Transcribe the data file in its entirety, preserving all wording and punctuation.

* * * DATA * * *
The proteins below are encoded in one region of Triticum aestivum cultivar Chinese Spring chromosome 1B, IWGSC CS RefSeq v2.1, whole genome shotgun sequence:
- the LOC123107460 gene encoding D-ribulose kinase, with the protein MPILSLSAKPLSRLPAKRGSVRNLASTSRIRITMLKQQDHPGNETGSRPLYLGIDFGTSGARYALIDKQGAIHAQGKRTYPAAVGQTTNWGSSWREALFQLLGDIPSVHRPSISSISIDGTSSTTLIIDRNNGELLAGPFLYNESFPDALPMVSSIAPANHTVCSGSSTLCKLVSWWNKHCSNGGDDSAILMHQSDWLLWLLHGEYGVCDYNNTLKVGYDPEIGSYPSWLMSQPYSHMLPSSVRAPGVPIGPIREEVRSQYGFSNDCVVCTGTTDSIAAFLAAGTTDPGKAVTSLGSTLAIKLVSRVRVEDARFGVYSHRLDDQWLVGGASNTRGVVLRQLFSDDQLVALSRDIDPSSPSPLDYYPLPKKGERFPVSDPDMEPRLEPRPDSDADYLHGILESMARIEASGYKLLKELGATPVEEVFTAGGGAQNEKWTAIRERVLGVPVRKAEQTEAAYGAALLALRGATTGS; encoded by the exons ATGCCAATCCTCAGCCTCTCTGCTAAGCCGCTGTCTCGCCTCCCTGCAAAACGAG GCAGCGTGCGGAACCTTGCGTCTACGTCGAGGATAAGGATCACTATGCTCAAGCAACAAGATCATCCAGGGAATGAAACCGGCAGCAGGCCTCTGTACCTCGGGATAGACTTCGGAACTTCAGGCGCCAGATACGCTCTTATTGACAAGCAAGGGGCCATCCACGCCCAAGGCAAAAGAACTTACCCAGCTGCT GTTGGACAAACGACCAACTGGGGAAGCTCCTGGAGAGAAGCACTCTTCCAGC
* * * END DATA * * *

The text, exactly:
The proteins below are encoded in one region of Triticum aestivum cultivar Chinese Spring chromosome 1B, IWGSC CS RefSeq v2.1, whole genome shotgun sequence:
- the LOC123107460 gene encoding D-ribulose kinase, with the protein MPILSLSAKPLSRLPAKRGSVRNLASTSRIRITMLKQQDHPGNETGSRPLYLGIDFGTSGARYALIDKQGAIHAQGKRTYPAAVGQTTNWGSSWREALFQLLGDIPSVHRPSISSISIDGTSSTTLIIDRNNGELLAGPFLYNESFPDALPMVSSIAPANHTVCSGSSTLCKLVSWWNKHCSNGGDDSAILMHQSDWLLWLLHGEYGVCDYNNTLKVGYDPEIGSYPSWLMSQPYSHMLPSSVRAPGVPIGPIREEVRSQYGFSNDCVVCTGTTDSIAAFLAAGTTDPGKAVTSLGSTLAIKLVSRVRVEDARFGVYSHRLDDQWLVGGASNTRGVVLRQLFSDDQLVALSRDIDPSSPSPLDYYPLPKKGERFPVSDPDMEPRLEPRPDSDADYLHGILESMARIEASGYKLLKELGATPVEEVFTAGGGAQNEKWTAIRERVLGVPVRKAEQTEAAYGAALLALRGATTGS; encoded by the exons ATGCCAATCCTCAGCCTCTCTGCTAAGCCGCTGTCTCGCCTCCCTGCAAAACGAG GCAGCGTGCGGAACCTTGCGTCTACGTCGAGGATAAGGATCACTATGCTCAAGCAACAAGATCATCCAGGGAATGAAACCGGCAGCAGGCCTCTGTACCTCGGGATAGACTTCGGAACTTCAGGCGCCAGATACGCTCTTATTGACAAGCAAGGGGCCATCCACGCCCAAGGCAAAAGAACTTACCCAGCTGCT GTTGGACAAACGACCAACTGGGGAAGCTCCTGGAGAGAAGCACTCTTCCAGC